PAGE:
She gave up her job in Louis Vuitton to build a farm

Categories: Entrepreneurship

Many of us who love nature often get our fix by heading to the beach or going for a short hike. But not many would leave our day job to build a farm, like Suangsan (San) Chotithamaporn did. 

San used to work full-time as a regional training manager at Louis Vuitton. Her natural inclination to teach and bring out the best in people enabled her to flourish in the industry.

However, at 40-years-old, having been diagnosed with diabetes, arthritis, and gout, San hit a turning point. 

“The doctor told me that such degenerative diseases couldn’t be cured, and the medicine I took didn’t help me at all,” she shared. “My body hurt so much from all of it, and one day, I was in so much pain trying to climb up the stairs, I couldn’t climb even one step.”

“So I resolved to heal myself somehow,” she said.

San sank her free time into researching natural medicines and homeopathy. She changed her diet by becoming vegetarian and ate only certain foods that were clean and not processed.

“After three years, I was healed. All my diseases were gone,” she said. Now, San is so healthy, she runs half marathons.

This recovery defied what conventional doctors had told San, and further instilled the belief in her that it was important to live a more natural lifestyle.

“I knew I wanted to share this information about how I recovered,” San said. “If I could share my experience with other people like me, maybe their journey to cure themselves would be much faster.”

That was one of the seeds of thought that led her to build a safe haven and farm where people from around the world could visit to learn about living as naturally as possible.

San’s farm, also known as Thai Panacea, is located just two hours to the north of Bangkok. On this land, you’ll find plots of fruits and vegetables, farm animals, a Learning Centre, where workshops are held for anyone who is interested, and San’s farm home, a small house with a green roof and pond.

As she works as a freelance trainer and coach to keep income flowing in, she used to shuttle between Bangkok and her farm, but COVID-19 gave her reason to settle down in the farm, long term.

The unique thing about her farm is that every system in it is linked to nature as much as possible. For instance, instead of using air-conditioning when she sleeps, San built houses out of mud bricks, which naturally regulate the temperature down to 25-26 degrees celsius at night.

Instead of using a water heater, she uses composting to generate hot water for showers. And used water from the shower is channeled outside to irrigate the banana and fruit trees outside. 

“Everything on my farm is there for a reason,” she said. “Even my goats. I bought them because they are lawnmowers, and they fertilise the soil” she added with a laugh.

This practice of integrating daily systems, architecture and more with nature, is called permaculture. 

“We actually can do a lot of things ourselves, but we are led to believe that we need to outsource most things. Whether it’s building a house or growing your own food. We are so dependent on outsourcing.”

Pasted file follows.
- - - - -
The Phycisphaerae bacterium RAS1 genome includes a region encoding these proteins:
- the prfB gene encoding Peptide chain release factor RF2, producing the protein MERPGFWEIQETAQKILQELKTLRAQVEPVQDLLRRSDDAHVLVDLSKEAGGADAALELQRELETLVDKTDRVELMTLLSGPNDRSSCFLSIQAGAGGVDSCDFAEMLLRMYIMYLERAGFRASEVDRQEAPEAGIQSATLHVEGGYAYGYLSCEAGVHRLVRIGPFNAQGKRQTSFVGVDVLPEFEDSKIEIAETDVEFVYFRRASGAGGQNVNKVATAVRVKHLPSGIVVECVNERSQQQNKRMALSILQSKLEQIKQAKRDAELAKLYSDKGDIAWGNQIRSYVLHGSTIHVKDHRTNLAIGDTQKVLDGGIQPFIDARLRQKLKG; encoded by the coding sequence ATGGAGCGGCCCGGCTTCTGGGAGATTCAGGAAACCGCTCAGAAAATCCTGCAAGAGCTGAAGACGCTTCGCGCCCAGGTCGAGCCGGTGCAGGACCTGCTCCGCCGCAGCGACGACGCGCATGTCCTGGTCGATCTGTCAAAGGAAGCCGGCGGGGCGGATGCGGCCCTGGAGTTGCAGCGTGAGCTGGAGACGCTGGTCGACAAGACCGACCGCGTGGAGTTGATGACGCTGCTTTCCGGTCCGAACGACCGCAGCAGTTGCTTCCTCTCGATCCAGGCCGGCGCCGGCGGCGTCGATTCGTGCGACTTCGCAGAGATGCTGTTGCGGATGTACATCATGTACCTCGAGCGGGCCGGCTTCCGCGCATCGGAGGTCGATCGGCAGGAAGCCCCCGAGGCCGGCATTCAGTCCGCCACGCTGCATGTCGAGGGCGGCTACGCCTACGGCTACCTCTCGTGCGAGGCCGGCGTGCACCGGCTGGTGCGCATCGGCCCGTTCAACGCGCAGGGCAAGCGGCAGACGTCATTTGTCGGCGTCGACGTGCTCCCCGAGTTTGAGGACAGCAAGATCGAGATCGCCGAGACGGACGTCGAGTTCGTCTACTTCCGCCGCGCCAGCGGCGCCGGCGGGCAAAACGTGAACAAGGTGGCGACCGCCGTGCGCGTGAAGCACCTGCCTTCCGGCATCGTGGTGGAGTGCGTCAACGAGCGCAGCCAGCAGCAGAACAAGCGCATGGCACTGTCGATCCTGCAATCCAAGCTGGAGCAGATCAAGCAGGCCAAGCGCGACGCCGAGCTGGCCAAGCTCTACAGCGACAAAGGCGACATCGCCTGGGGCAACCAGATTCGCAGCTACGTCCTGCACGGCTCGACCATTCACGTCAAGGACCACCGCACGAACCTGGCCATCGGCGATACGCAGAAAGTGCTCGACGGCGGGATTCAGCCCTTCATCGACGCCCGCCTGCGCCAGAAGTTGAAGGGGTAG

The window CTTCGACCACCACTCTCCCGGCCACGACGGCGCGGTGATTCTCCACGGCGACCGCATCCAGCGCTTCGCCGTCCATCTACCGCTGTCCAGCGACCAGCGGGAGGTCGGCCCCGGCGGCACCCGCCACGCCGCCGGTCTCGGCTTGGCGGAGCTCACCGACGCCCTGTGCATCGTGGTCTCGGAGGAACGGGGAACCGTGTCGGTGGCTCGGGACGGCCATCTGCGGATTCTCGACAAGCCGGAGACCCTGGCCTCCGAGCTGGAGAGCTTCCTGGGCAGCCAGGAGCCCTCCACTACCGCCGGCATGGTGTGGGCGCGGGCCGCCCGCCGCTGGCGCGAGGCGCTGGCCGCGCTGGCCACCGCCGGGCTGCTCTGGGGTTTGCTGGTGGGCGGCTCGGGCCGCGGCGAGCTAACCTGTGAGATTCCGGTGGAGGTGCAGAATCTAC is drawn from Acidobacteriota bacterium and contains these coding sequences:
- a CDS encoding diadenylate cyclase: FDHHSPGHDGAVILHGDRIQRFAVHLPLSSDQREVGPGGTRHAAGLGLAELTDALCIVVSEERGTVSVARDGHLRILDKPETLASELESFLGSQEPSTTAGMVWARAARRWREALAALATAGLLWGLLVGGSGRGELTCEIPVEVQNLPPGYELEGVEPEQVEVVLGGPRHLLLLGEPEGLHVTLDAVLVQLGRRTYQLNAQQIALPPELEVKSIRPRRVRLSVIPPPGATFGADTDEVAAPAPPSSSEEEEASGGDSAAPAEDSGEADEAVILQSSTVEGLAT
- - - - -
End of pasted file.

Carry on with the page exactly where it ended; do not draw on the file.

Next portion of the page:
“This is why it’s so difficult to own a house. You buy a small apartment in the city and you end up in debt,” she further explained. “That’s why I told myself I wanted to have my own house and not end up in debt for 30 years.”

Now, with her own house built, San is focusing on teaching others about this lifestyle.

She hosts permaculture workshops and invites volunteers to help out on the farm. The volunteers, which include architecture students, help design and construct many of the buildings on the farm by hand. 

They also help grow many crops such as bananas, mulberries, pumpkins, tomatoes, cabbage, kale and aubergine. It comes full circle as the harvest from the crops are used in their meals as well. Currently, the produce supplies about 10% of what people on the farm consume, but San hopes to rely on the farm for 80% of their food needs, in three years.

It’s not all about farming and building on Thai Panacea though. It’s also about the community. In their leisure time, the volunteers exchange stories, songs, skills, and recipes with one another. It is a refreshing and communal way of living. 

In line with living close to nature, the volunteers eat only vegetarian or vegan foods on the farm.

“I asked volunteers the difference they felt after living here and going on a vegetarian or vegan diet,” said San.  “They have stayed here from anywhere between 2 weeks to three months, and all of them said they feel lighter, and have more energy,” she said. “One of them was a bodybuilder and he didn’t even lose any muscle mass.”

Though San changes people’s perceptions of living in a sustainable and environmentally friendly way, her ultimate goal is to encourage people to tangibly alter their lifestyles for the generations ahead.

“We have been living with so much consumerism. We buy, we throw, and repeat,” she said. “Everything comes from Mother Earth and it’s not endless. One day, we will suffer. The earth will go back to its natural form, but we will not survive. So it’s time to change.”

Want to take a virtual tour of her farm and learn more about permaculture and sustainability? Watch the highlights of the tour here or watch the full live stream here.

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